- whare are
*loops*? - what are the syntax and semantics of a
*while loop*or a*do-while loop*?

In the previous module,
we saw that the *control flow* of a program can be changed through the
use of `if`

statements.
We used the example of a student’s progression through Term 3 of an Engineering
discipline to show how we can choose to follow one path of control flow or
another based on a *condition*.
However, there is more to control flow than simply choosing between two
(or more) alternative paths!
We said that there are two major ways of directing control flow in a program:

- we can choose to execute one bit of code or another, based on some
condition (
*conditional control flow*) and - we can execute a bit of code over and over while a condition is met
(
*looping*).

In this module, we will see the second form of control flow:
*looping* while a condition is met.

Previously, we considered how a flowchart can be used to model a student’s promotion decision in a single term. However, the Engineering program is more than just one term! The flowchart to the right shows something a bit more realistic: a student’s progression through all of the academic terms of their Engineering discipline.

Notice that the only difference between each term is *which term it is*.
That is, if we could *abstract away* the detail of which term we are currently
in, calling it something like term $x$ instead, we could treat every term in
exactly the same way.
We could then write a description of “how a term works” without having to know
which term it is, and then we could *repeat* this procedure for each term from
three to eight.

Note:the previous paragraph is an example of two key programming concepts,abstractionandalgorithms. An algorithm (step-by-step description of how to do something) that doesn’t need to know which term we’re in (i.e., one that is moreabstractbecause it works at a higher level, ignoring a low-level detail) is one that can be applied in many situations instead of a single one.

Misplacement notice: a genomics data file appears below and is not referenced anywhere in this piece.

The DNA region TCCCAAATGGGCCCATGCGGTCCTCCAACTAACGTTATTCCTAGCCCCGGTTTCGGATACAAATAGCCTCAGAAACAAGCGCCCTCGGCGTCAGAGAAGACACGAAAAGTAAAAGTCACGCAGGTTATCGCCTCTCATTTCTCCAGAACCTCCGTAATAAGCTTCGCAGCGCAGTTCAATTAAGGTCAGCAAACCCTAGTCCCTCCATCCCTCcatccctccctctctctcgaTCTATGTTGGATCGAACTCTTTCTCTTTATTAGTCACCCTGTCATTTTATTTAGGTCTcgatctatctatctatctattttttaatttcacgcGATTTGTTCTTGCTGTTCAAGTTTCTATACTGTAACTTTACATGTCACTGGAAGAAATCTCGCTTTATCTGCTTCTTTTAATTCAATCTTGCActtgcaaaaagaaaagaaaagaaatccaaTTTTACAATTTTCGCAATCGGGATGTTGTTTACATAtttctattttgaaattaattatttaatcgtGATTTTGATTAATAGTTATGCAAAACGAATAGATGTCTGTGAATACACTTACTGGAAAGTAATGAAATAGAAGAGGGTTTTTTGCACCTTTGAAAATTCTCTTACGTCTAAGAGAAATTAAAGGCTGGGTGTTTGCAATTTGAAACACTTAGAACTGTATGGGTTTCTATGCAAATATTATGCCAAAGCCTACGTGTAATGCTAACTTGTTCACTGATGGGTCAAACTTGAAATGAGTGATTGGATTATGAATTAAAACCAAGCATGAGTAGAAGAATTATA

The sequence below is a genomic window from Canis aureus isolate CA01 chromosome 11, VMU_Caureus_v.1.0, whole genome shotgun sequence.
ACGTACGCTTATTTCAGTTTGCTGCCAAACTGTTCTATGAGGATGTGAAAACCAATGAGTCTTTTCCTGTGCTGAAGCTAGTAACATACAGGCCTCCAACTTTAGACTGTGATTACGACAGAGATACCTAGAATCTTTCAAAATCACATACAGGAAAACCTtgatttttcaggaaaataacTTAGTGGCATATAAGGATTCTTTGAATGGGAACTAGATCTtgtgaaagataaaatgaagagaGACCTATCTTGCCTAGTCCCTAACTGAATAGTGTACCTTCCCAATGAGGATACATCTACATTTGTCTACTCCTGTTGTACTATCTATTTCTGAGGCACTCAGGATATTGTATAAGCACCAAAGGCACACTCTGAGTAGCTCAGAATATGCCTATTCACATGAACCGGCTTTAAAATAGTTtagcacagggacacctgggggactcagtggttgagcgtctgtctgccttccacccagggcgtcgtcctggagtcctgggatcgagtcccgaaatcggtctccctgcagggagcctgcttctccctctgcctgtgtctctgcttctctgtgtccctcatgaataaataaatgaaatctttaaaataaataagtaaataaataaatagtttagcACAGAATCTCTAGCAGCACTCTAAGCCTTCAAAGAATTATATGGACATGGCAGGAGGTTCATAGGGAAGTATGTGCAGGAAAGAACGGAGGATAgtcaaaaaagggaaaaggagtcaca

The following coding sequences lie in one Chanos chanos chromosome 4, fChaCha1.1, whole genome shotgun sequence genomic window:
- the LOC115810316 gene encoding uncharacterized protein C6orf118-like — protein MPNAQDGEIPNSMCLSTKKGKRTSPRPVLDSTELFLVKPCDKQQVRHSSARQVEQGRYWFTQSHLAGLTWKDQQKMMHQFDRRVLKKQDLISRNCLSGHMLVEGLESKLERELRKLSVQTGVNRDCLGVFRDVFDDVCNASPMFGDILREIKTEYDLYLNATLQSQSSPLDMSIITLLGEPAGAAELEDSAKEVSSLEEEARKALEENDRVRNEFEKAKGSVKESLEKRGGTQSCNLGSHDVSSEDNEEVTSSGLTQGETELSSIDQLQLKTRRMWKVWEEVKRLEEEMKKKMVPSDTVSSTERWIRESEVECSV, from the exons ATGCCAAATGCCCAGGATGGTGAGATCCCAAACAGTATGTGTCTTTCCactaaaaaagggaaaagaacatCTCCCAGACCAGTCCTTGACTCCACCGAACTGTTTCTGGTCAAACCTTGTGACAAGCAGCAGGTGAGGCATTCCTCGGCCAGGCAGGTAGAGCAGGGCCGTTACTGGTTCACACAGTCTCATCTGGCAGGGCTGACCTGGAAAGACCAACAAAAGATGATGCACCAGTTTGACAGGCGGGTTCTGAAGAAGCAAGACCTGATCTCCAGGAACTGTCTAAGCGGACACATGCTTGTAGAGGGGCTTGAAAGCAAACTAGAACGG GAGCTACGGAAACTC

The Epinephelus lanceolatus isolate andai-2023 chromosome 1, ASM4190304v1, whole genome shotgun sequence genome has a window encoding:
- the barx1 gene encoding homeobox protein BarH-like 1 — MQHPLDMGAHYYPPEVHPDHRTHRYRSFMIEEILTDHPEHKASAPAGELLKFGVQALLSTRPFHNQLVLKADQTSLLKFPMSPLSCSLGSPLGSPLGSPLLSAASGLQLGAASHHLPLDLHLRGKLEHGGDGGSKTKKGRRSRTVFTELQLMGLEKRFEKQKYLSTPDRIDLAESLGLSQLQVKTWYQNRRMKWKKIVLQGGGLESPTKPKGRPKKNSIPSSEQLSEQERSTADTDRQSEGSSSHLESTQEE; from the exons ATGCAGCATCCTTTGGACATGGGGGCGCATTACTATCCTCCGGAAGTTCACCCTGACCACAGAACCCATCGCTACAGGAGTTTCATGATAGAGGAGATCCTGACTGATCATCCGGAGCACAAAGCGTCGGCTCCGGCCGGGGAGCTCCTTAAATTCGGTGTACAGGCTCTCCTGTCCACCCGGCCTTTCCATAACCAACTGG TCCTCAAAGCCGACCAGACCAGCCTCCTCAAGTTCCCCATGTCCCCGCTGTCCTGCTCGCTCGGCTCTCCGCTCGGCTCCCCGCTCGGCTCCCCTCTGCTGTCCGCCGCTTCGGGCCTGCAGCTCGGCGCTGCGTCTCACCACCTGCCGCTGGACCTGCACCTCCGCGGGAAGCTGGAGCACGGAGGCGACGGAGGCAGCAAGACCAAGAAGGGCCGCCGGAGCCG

If we change the description of each term to use the variable $x$ instead of an explicit term number, we can represent the whole program as follows:

Now there is one description of “a term”, and we simply repeat it over and
over.
This is called *looping*, and there are ways of doing this in
**every programming language**.
Note, in particular, three key aspects:

- we
**set up**the loop by initializing the value $x$ (start in Term 3), - we
**execute**the loop and**update the value of $x$**every time we go through it and - we
**check a condition**every time we go through the loop to see if we’re done yet.

There are two common errors in using loops (in many/all programming languages!).
If we neglect setting up the loop, we will start with an unknown value of $X$
(maybe we’re in Term 473?), so the behaviour will not be what we expect.
In fact, it could be different every time we run the program!
If we don’t update the value of $x$ every time we go through the loop, it will
always remain at `3`

, so `Term == 8`

will never be true, so we will loop around
and around forever (this is called an
infinite loop).
We must do all three things (set up the loop, update something and check a
condition) every time we “go around” in order to have a logically-valid loop.

We’ll now see how this applies to C++ with the `while`

loop.

The first kind of loop that we’ll write in C++ is a `while`

loop.
This kind of loop looks, syntactically, a bit like an `if`

statement:

```
while (condition)
{
/* body */
}
```

Just like an `if`

statement, there are three key syntactic elements to notice:

- the keyword
`while`

(though there is never an`else`

), - a
*condition*in parentheses and - a block of code (a
*loop body*) to be executed if the condition is true.

Just like `if`

statements, it is possible to omit the braces in a `while`

loop
if there is only one statement in the loop body:

```
while (x < 10)
x = x + 1;
```

However, just like `if`

statements, this is **not recommended**.
You can review the rationalle for this statement
in the previous module.

There is a closely-related kind of loop in C++: the *do-while loop*.
For now, we’ll just look at its syntax:

```
do
{
/* body */
}
while (condition);
```

This kind of loop has the same syntactic elements as a `while`

loop, but
it starts with `do`

instead of `while`

and the condition comes at the
**end** of the loop rather than the beginning.
There is an important semantic distinction here, which we’ll discuss below
in the section on semantics.